That consciousness is emerging and SDi names it second-tier, integral consciousness. Some quantum physicists allude to a similar emergence and call it quantum consciousness. Christian mystics describe their experience of the Divine and their transformed self and call it Christ consciousness.

These emerging stages of consciousness might be what Einstein meant. It is time for another shift on the spiral that SDi describes. We cannot continue operating out of a consciousness – a way of seeing the world – that believes there is only one right worldview; one way of being.

In our increasingly complex and polarized world, perhaps an effective action we can take is to enter the space between and among those with whom we differ and find ways of healing some of the negative effects of our divisions.


 The growing divisions reflect the different ways of seeing reality from the various stages. One’s reactions, fears and solutions are different at each stage. To move forward, the needs and fears of everyone must be addressed.

It is a challenge to believe that somehow the values/wisdom of each of the stages holds out the promise of generating imaginative responses to the problems that confront us. To believe that is to believe that the way forward is to envision the future together, valuing diversity rooted in our oneness.

For that to happen we need to operate some or most of the time from the Integral stage of consciousness and from one’s authentic self.

Without deepening our own self-understanding and capacity to love, Thomas Merton warns us:  “We will have nothing to give others. We will only communicate only our own obsessions, ego-centered ambitions, delusions about ends and means, and doctrinaire prejudices and ideas.”

Merton could be describing what happens when one is so convinced of one’s position coming from a first-tier consciousness. Even though one’s position might be salutary, that misuse of power and action is leading us to greater and greater fragmentation and dissolution of unity.

Responding from one’s authentic self emerges with contemplation.


 Through contemplative practice one’s spirituality is deepened as one opens oneself to the transformative power of God. Contemplative prayer is a non-discursive prayer, complementing our devotional prayers in which images, emotions and thoughts play a significant role. Contemplation invites us to be present to the “now” and to drop down deeply into a spaciousness where Divine Mystery dwells. You let go and consent to the workings of God within for your own transformation and that of the world.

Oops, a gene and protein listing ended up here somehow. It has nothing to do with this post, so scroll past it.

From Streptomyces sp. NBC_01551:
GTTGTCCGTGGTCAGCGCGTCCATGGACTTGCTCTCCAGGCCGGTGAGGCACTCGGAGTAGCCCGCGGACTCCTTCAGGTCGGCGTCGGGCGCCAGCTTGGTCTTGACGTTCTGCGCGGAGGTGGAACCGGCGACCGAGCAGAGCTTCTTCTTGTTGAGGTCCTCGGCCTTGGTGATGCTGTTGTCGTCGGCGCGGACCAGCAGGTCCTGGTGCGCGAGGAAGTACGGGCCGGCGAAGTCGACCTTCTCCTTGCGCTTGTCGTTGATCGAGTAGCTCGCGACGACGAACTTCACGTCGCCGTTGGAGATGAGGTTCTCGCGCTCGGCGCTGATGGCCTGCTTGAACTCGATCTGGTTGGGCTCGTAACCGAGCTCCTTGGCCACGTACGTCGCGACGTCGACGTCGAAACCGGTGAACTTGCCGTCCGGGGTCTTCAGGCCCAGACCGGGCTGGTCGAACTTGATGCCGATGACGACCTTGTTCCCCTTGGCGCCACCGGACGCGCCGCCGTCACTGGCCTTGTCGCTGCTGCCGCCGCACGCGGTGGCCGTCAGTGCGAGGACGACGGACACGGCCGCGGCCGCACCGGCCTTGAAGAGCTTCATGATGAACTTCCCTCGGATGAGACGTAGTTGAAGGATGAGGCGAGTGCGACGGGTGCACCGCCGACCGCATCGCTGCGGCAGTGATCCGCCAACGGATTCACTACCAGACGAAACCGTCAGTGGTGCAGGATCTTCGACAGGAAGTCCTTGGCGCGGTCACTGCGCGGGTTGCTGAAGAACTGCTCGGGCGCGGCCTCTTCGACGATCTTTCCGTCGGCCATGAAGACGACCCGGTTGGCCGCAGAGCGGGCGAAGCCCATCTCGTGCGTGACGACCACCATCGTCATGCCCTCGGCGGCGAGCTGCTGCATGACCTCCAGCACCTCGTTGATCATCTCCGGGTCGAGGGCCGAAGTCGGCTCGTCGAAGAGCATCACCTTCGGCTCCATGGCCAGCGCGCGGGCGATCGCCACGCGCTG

Over time your letting go and surrender to God’s love enables you to become aware of your ‘false self ’ – unrecognized motivations which govern behaviors driven by a sense of need and lack. You become aware of your biases, assumptions, and worldviews. You face your fears, your ego-centric behaviors. Eventually, you desire to be and act differently. You hone your capacity to “catch” yourself reacting in ways that are not healthy and eventually you are able to “respond’ in new ways to a situation or a person whom you find disagreeable. You begin to live from Love, drawn to it like a magnet within yourself. You become closer to your authentic self. You begin to put on the mind of Christ.

Such surrender and letting go are key components in the interior journey known to spiritual directors and put into practice in places like Guest House and AA meetings. The lens of SDi deepens our understanding of how the needs for security/survival, affection/esteem, and power/control have developed over the centuries expressed through shifting worldviews affecting the development of individuals and cultures. As awareness increases of how these influences shape us, we enter new stages of consciousness and through contemplation we are being healed and purified, revealing our true self. It is from our true self operating out of an integral consciousness, that we engage those with whom we differ.


 The structures and systems we have relied on are at a chaos point. We either continue breakdown or move toward breakthrough. Solutions are put forth that contradict each other. The chasm is widening. What is our role during this time of increasing stress and tension?

Jesus taught us how to live and what values to embody—love of neighbor as oneself; mercy and forgiveness; compassion; equality; peace and justice. The challenge is how do we live them “without misusing (our) power and action” in today’s world.  

We need to move forward in ways that will address the needs and fears of everyone. We all need to understand that achieving the common good of social justice requires an appreciation of the earlier stages of consciousness in which people continue to view the world. 


I suggest it is consciously putting on the mind of Christ and living out of an integral consciousness. This emerging second-tier consciousness develops in us the capacity to understand the importance of the values that are part of every stage of development. We can enter the space between the stages without judgment or shaming the ‘other.’ We begin the process of dialogue by asking generative questions, exploring positions, sharing experiences, and generating new possibilities rooted in love and respect.